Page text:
We all know that sleep is important. But what you do before bedtime is just as crucial! Your habits can make a huge impact on your sleep and health.
Many people like to read before bed. If this sounds like you, you’re in luck. There are so many advantages of reading before going to sleep. Some might even surprise you.
If not, you might want to start. You’ll get these 5 awesome benefits if you read before bed.
5 Benefits Of Reading Before Bed
1. Relieves Stress
Reading before bed benefits your stress levels. It’s actually considered to be a form of therapy. The American Heart Association even pegs it as one of the best ways to relax.1
Otherwise, chronic stress can have a negative effect. It raises your levels of cortisol, an adrenal hormone nicknamed the ‘stress hormone’. Having too much can lead to poor immune function, menstrual problems, anxiety, abnormal heart beats, and acne.2 High levels are also linked to weight gain and an increased risk of central obesity.3
However, reading for pleasure will keep your cortisol in check. You’ll be able to ward off countless diseases and even stay in shape.
2. Promotes Better Sleep
If you want to sleep better, adopt the ritual of reading before bed. It’ll relax your body and prepare it for a good night’s rest. And when it becomes a routine, you’ll develop a regular sleep schedule. It’s one of the best things you can do for your health.4
When possible, read a physical book. Tablets and e-readers emit blue light, which can mess with your circadian rhythm. These electronics can actually decrease the quality of sleep.5
Obviously, tablets and e-readers are more convenient. But try to use them during the day. Come nighttime, actual books are the better choice.
3. Improves Cognitive Function
It’s possible to enhance your mental function. Start by reading books before bed, even if it’s just for 15 minutes. It will increase your brain’s activity and encourage healthier connections between cells. Better yet, reading can encourage the generation of new brain cells.6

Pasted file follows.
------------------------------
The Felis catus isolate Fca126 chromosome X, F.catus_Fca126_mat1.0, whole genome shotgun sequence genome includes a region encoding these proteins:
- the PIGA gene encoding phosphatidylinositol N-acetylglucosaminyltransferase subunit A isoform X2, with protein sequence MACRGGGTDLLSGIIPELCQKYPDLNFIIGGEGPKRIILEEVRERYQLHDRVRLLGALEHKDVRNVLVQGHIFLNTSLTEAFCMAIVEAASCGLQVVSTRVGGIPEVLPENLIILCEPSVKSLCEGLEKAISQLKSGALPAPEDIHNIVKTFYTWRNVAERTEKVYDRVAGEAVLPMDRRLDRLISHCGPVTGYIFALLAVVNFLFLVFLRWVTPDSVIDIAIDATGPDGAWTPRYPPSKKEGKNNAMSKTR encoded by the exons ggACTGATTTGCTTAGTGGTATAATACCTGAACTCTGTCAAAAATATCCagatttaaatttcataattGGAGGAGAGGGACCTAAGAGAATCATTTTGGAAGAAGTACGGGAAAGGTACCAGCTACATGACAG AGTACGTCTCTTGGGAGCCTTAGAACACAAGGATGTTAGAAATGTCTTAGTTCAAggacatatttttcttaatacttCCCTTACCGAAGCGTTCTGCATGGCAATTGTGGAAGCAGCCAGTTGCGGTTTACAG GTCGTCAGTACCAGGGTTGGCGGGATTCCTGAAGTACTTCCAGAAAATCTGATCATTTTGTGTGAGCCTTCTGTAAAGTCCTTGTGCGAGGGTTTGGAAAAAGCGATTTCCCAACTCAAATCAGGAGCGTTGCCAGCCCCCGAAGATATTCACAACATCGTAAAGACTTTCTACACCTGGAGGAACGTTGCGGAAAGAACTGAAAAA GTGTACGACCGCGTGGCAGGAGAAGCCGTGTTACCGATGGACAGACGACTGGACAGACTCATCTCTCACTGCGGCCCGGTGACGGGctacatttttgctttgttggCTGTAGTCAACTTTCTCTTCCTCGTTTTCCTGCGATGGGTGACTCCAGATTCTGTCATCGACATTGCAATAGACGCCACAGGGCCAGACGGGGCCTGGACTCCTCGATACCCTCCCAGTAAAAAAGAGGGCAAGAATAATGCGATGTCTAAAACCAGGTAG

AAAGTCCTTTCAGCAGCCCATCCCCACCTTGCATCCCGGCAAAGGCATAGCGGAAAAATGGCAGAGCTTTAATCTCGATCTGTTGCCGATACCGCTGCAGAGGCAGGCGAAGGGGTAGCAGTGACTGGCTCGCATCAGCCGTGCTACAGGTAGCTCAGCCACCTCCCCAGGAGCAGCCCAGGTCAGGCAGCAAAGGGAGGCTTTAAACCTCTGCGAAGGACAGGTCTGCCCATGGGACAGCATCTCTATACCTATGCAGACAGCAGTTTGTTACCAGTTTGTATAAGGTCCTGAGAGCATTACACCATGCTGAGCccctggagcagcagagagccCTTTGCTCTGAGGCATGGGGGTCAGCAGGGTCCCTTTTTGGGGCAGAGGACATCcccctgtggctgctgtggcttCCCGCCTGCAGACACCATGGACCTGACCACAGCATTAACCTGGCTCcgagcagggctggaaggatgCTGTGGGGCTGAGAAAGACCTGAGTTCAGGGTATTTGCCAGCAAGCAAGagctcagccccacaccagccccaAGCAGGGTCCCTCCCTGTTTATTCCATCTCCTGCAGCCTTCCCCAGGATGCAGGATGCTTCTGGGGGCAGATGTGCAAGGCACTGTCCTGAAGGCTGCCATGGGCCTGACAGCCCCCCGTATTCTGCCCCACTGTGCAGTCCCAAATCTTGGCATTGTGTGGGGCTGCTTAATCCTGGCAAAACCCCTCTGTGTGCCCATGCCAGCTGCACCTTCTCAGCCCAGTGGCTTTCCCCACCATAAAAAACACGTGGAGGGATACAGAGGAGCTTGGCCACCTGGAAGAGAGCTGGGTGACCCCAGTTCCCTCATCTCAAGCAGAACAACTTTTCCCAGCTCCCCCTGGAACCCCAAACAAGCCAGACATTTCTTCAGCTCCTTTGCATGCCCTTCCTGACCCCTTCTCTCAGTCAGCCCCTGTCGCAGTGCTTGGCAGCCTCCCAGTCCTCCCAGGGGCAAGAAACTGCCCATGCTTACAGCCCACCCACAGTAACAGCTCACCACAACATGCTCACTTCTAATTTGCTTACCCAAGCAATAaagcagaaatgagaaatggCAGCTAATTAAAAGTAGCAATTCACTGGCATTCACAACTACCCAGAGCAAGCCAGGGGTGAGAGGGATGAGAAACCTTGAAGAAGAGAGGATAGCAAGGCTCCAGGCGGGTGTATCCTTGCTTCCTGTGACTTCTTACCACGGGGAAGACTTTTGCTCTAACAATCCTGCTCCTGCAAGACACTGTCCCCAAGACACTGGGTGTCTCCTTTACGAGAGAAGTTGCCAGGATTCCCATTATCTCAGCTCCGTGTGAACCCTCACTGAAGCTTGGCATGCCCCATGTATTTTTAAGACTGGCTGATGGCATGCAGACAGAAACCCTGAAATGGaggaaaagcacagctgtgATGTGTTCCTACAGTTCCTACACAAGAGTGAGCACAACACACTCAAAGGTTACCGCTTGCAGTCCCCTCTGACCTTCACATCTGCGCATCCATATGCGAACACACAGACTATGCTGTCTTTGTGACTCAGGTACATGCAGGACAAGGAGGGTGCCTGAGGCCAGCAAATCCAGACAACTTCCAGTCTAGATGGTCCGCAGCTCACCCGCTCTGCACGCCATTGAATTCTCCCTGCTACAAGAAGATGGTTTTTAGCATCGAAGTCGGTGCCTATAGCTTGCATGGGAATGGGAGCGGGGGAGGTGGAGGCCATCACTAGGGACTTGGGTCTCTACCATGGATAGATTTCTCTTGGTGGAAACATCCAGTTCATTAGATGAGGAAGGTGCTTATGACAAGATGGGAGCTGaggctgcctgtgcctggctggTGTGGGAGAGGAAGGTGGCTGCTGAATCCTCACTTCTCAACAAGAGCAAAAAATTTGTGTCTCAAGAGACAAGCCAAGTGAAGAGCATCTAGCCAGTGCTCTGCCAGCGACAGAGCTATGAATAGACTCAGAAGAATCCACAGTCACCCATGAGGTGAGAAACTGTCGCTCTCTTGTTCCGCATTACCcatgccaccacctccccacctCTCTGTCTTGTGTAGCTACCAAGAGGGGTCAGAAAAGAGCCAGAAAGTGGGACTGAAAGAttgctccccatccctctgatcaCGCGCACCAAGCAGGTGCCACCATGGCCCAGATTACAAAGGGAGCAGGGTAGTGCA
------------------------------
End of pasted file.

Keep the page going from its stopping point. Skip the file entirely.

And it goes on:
Because reading leads to better sleep, your memory will also improve. This is due to the strong relationship between sleep and memory. According to the Asian Journal of Psychiatry, sleep is crucial for normal functioning and memory making. It’s even more important for people with depression and schizophrenia.7
4. Prevents Dementia
Reading before sleep gives you another chance to fight dementia. It’s all thanks to the strengthening of cognitive function. Specifically, reading also slows down the mental decline, so dementia is less likely.8
Even if you develop dementia, symptoms will show up later in life. Reading has a protective effect that significantly slows down the onset.9
The best part is that it’s never too late to start. Reading later in life has been shown to have great effects, too. So no matter your age, reading before going to bed will benefit you.10
5. Boosts Social Skills
According to a study published in Science, reading helps you understand the mental states of others. It enhances your empathy, so, it’ll be easier to relate to people. Reading before bed provides an opportunity to flex these social skills – all without leaving home!
These benefits are stronger if you read fiction. However, any genre will do. It helps you learn about a situation through someone else’s eyes. As a result, you’ll have a healthier theory of mind or the ability to comprehend that others have different feelings.11
Don’t limit yourself to books. Reading magazines, newspapers, and comic books will have similar benefits. It’ll do your mind – and body – a world of good.
|↑1||Four Ways to Deal with Stress. American Heart Association.|
|↑2||Stress and your health fact sheet. Women’s Health.|
|↑3||Barrington, Wendy E. “Perceived stress, behavior, and body mass index among adults participating in a worksite obesity prevention program, Seattle, 2005–2007.” Preventing chronic disease 9 (2012).|
|↑4||Healthy Sleep Tips. National Sleep Foundation.|
|↑5||Grønli, Janne, Ida Kristiansen Byrkjedal, Bjørn Bjorvatn, Øystein Nødtvedt, Børge Hamre, and Ståle Pallesen. “Reading from an iPad or from a book in bed: the impact on human sleep. a randomized controlled crossover trial.” Sleep Medicine 21 (2016): 86-92.|
|↑6, ↑9||Stay Mentally Active. Alzheimer’s Association.|
|↑7||van den Noort, Maurits, Esli Struys, Benoît Perriard, Heike Staudte, Sujung Yeo, Sabina Lim, and Peggy Bosch. “Schizophrenia and depression: The relation between sleep quality and working memory.” Asian Journal of Psychiatry 24 (2016): 73-78.|
|↑8, ↑10||Could lifelong reading protect against dementia? NHS Choices.|
|↑11||Kidd, David Comer, and Emanuele Castano. “Reading litedrary fiction improves theory of mind.” Science 342, no. 6156 (2013): 377-380.|